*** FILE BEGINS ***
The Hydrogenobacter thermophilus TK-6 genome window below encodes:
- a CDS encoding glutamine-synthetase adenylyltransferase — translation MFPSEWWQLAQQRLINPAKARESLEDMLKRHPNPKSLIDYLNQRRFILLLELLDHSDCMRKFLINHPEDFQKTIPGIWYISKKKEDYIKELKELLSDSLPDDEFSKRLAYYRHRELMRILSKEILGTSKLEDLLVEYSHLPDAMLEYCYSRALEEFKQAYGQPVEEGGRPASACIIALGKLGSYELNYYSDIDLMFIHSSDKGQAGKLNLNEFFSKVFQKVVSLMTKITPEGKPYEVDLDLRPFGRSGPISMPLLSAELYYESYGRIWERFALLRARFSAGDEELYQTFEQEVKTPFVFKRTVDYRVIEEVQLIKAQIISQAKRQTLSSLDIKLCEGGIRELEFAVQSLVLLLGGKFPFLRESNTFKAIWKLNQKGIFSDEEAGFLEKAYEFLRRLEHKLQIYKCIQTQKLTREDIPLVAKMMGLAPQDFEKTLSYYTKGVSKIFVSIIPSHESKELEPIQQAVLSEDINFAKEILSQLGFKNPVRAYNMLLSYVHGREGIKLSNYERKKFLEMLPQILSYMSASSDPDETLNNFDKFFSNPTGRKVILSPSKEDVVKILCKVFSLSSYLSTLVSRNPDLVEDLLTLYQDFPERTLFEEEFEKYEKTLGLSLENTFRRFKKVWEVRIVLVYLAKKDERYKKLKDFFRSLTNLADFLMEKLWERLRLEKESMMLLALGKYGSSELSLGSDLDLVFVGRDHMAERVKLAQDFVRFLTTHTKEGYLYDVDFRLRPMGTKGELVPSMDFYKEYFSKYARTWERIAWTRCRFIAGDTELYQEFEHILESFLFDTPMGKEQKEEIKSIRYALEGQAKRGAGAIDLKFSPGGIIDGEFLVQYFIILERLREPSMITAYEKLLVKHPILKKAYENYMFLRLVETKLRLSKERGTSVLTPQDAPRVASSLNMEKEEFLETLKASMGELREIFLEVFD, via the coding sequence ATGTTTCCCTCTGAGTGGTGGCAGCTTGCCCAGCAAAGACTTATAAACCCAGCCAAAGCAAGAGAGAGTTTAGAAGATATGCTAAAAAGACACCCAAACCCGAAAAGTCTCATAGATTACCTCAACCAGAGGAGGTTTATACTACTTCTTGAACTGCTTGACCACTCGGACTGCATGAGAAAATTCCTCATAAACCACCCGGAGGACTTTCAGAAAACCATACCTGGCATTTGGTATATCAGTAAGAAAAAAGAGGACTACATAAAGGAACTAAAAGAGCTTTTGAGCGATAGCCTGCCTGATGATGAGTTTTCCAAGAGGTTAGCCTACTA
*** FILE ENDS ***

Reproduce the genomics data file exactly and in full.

The Hydrogenobacter thermophilus TK-6 genome window below encodes:
- a CDS encoding glutamine-synthetase adenylyltransferase — translation MFPSEWWQLAQQRLINPAKARESLEDMLKRHPNPKSLIDYLNQRRFILLLELLDHSDCMRKFLINHPEDFQKTIPGIWYISKKKEDYIKELKELLSDSLPDDEFSKRLAYYRHRELMRILSKEILGTSKLEDLLVEYSHLPDAMLEYCYSRALEEFKQAYGQPVEEGGRPASACIIALGKLGSYELNYYSDIDLMFIHSSDKGQAGKLNLNEFFSKVFQKVVSLMTKITPEGKPYEVDLDLRPFGRSGPISMPLLSAELYYESYGRIWERFALLRARFSAGDEELYQTFEQEVKTPFVFKRTVDYRVIEEVQLIKAQIISQAKRQTLSSLDIKLCEGGIRELEFAVQSLVLLLGGKFPFLRESNTFKAIWKLNQKGIFSDEEAGFLEKAYEFLRRLEHKLQIYKCIQTQKLTREDIPLVAKMMGLAPQDFEKTLSYYTKGVSKIFVSIIPSHESKELEPIQQAVLSEDINFAKEILSQLGFKNPVRAYNMLLSYVHGREGIKLSNYERKKFLEMLPQILSYMSASSDPDETLNNFDKFFSNPTGRKVILSPSKEDVVKILCKVFSLSSYLSTLVSRNPDLVEDLLTLYQDFPERTLFEEEFEKYEKTLGLSLENTFRRFKKVWEVRIVLVYLAKKDERYKKLKDFFRSLTNLADFLMEKLWERLRLEKESMMLLALGKYGSSELSLGSDLDLVFVGRDHMAERVKLAQDFVRFLTTHTKEGYLYDVDFRLRPMGTKGELVPSMDFYKEYFSKYARTWERIAWTRCRFIAGDTELYQEFEHILESFLFDTPMGKEQKEEIKSIRYALEGQAKRGAGAIDLKFSPGGIIDGEFLVQYFIILERLREPSMITAYEKLLVKHPILKKAYENYMFLRLVETKLRLSKERGTSVLTPQDAPRVASSLNMEKEEFLETLKASMGELREIFLEVFD, via the coding sequence ATGTTTCCCTCTGAGTGGTGGCAGCTTGCCCAGCAAAGACTTATAAACCCAGCCAAAGCAAGAGAGAGTTTAGAAGATATGCTAAAAAGACACCCAAACCCGAAAAGTCTCATAGATTACCTCAACCAGAGGAGGTTTATACTACTTCTTGAACTGCTTGACCACTCGGACTGCATGAGAAAATTCCTCATAAACCACCCGGAGGACTTTCAGAAAACCATACCTGGCATTTGGTATATCAGTAAGAAAAAAGAGGACTACATAAAGGAACTAAAAGAGCTTTTGAGCGATAGCCTGCCTGATGATGAGTTTTCCAAGAGGTTAGCCTACTA